And they don't take up much room, the Audacity running files are large and if you have a few projects going at the same time, things can happen

Anne

mightyfelix
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Post by mightyfelix » December 19th, 2018, 12:17 am

I've never thought to do that! I thought I heard someone somewhere say that flac files are rather large? :hmm: Maybe they meant in comparison to mp3? But still small compared to everything Audacity needs to run?

annise
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Post by annise » December 19th, 2018, 2:17 am

They are smaller than wav - and mp3 is not lossless. Flac holds more info than mp3 I assume, but when it comes to file formats I don't claim great knowledge :D

Anne

moniaqua
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Post by moniaqua » December 19th, 2018, 4:03 am

mp3 is compressed; they omit some infos you usually don't really need for normal quality listening.
About the differences between wav and flac I am not quite sure. Technically the files are pretty much the same, I guess. Both are lossless formats.

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Post by TriciaG » December 19th, 2018, 6:52 am

Yes, WAV and FLAC are both lossless, meaning you can open them and re-export them time after time without degrading the quality on each iteration. WAV files are larger then FLAC for whatever reason. (I have a 36-minute section. In WAV, it's 190.1 MB. In FLAC, it's 99.7 MB. Thus the WAV is almost double the size of the FLAC. And my 128kb MP3 for submission is 34.5 MB.)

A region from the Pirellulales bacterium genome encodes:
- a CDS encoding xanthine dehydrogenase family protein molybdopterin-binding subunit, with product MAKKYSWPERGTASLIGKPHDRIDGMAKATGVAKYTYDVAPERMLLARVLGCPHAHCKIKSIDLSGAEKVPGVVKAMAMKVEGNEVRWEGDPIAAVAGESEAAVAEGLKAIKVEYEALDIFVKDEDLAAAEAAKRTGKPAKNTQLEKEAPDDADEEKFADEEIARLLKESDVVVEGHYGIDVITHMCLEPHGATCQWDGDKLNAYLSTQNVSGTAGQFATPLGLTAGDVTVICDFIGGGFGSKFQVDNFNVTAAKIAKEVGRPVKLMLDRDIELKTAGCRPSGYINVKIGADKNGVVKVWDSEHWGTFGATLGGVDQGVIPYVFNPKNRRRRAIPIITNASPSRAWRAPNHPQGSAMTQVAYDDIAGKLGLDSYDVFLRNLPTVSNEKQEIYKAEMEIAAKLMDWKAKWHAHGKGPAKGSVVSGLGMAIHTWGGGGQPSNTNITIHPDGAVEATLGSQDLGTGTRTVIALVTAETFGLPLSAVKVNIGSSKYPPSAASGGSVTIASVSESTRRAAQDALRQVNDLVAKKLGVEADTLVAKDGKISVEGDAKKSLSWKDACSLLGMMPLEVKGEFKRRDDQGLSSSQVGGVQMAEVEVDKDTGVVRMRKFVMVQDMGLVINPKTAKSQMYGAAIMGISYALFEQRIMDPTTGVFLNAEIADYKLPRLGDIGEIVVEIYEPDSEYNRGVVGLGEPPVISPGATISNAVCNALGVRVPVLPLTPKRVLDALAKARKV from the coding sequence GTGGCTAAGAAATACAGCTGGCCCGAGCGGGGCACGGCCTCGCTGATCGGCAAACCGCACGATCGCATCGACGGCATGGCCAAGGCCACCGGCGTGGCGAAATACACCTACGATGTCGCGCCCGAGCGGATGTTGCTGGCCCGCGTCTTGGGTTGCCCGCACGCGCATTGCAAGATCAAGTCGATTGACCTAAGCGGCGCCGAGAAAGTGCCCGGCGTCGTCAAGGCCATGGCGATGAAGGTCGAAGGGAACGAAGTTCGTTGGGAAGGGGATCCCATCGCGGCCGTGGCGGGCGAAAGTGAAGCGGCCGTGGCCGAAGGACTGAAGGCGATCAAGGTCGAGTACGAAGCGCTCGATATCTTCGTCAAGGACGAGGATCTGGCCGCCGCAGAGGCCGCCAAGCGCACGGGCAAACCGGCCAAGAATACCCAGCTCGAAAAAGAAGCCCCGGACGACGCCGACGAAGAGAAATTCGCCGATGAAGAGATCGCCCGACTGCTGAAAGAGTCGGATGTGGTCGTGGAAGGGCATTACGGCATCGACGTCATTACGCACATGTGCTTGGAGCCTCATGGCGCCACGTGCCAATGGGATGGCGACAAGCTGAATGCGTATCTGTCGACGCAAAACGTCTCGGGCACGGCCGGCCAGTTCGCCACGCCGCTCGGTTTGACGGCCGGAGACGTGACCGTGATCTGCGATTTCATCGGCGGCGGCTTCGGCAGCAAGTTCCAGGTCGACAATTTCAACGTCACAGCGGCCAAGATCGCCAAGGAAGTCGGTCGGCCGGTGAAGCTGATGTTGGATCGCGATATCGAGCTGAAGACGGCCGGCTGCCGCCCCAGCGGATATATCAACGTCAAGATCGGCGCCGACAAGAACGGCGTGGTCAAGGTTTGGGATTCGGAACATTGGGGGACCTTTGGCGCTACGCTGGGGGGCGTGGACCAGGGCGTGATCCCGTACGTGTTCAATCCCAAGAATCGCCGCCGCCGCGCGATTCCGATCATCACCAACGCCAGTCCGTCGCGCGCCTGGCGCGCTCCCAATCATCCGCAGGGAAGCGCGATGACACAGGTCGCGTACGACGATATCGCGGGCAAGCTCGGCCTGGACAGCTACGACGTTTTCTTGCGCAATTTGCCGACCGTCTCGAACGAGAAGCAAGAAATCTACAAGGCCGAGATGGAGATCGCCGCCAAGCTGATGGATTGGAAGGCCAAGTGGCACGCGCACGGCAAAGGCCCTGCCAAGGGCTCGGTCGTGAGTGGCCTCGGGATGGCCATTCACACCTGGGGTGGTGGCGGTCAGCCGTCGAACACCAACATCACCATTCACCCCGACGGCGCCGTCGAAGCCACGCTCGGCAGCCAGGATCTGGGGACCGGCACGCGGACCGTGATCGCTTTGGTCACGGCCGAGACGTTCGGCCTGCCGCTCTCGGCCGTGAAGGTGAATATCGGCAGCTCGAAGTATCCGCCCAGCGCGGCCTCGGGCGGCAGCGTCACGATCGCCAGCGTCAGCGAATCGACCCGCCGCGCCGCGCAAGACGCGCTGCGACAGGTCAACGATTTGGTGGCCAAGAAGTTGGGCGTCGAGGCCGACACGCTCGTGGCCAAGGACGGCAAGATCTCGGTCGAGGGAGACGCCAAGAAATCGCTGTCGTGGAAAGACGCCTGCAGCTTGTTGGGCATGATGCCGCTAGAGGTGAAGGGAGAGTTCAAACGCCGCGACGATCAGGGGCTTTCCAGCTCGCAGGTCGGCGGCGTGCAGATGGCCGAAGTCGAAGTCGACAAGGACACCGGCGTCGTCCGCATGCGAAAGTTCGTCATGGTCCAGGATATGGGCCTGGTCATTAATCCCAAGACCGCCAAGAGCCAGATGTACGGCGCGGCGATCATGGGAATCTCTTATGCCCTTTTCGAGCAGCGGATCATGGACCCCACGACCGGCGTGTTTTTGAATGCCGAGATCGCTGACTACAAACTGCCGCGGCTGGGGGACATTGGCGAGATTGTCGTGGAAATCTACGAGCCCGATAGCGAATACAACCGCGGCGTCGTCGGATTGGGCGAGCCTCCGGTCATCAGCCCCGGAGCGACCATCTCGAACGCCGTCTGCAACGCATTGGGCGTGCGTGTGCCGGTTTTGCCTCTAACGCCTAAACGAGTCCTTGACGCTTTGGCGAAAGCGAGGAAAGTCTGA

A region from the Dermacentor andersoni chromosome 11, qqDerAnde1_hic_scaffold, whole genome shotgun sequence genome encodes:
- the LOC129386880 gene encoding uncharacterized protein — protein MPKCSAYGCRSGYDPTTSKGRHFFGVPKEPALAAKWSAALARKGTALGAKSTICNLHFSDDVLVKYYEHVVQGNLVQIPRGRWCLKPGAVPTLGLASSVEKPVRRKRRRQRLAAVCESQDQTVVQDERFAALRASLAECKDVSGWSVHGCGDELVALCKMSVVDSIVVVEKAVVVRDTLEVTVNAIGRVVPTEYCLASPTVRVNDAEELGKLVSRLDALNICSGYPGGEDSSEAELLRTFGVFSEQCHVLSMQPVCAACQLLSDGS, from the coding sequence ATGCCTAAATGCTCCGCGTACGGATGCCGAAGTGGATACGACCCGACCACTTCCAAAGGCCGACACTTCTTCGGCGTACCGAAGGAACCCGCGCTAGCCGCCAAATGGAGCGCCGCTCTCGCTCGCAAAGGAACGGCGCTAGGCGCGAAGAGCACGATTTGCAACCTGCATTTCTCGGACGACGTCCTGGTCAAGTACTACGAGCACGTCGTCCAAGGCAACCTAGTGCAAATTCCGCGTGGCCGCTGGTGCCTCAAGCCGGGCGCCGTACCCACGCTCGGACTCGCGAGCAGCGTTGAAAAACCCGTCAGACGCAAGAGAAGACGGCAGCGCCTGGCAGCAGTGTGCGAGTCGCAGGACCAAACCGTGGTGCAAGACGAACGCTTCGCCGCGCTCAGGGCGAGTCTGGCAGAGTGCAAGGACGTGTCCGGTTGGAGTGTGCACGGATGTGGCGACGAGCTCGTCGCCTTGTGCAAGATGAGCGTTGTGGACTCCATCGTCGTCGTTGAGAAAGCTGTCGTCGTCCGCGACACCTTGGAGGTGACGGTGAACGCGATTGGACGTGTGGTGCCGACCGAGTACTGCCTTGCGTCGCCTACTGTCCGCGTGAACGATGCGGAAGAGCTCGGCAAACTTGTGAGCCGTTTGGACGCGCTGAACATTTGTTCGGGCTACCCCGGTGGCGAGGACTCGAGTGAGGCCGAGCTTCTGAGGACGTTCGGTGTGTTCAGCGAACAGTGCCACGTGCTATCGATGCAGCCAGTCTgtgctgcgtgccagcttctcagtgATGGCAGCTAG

MP3s are smaller because they compress, like others said. If you open them and re-export them many times in sequence, you'll get a loss of quality. It's like making photocopies of photocopies. One or two iterations don't matter, but the more you do it, the more pronounced the effect gets.

So we usually recommend saving files as FLAC due to the better quality when you go back to edit it, but you can also save as WAV if you have the space.

WAV is an IBM & Microsoft-developed format used mainly on Windows. FLAC stands for "Free Lossless Audio Codec" - it's not proprietary. (For the record, I think AIFF is the Apple-developed format.)

There you go - perhaps more info than you really wanted on FLAC, WAV, and MP3. 8-)
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mightyfelix
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Post by mightyfelix » December 19th, 2018, 5:39 pm

TriciaG wrote:
December 19th, 2018, 6:52 am
There you go - perhaps more info than you really wanted on FLAC, WAV, and MP3. 8-)
Not at all, this is gold! I love the information-sharing here. You are all wonderful! :9: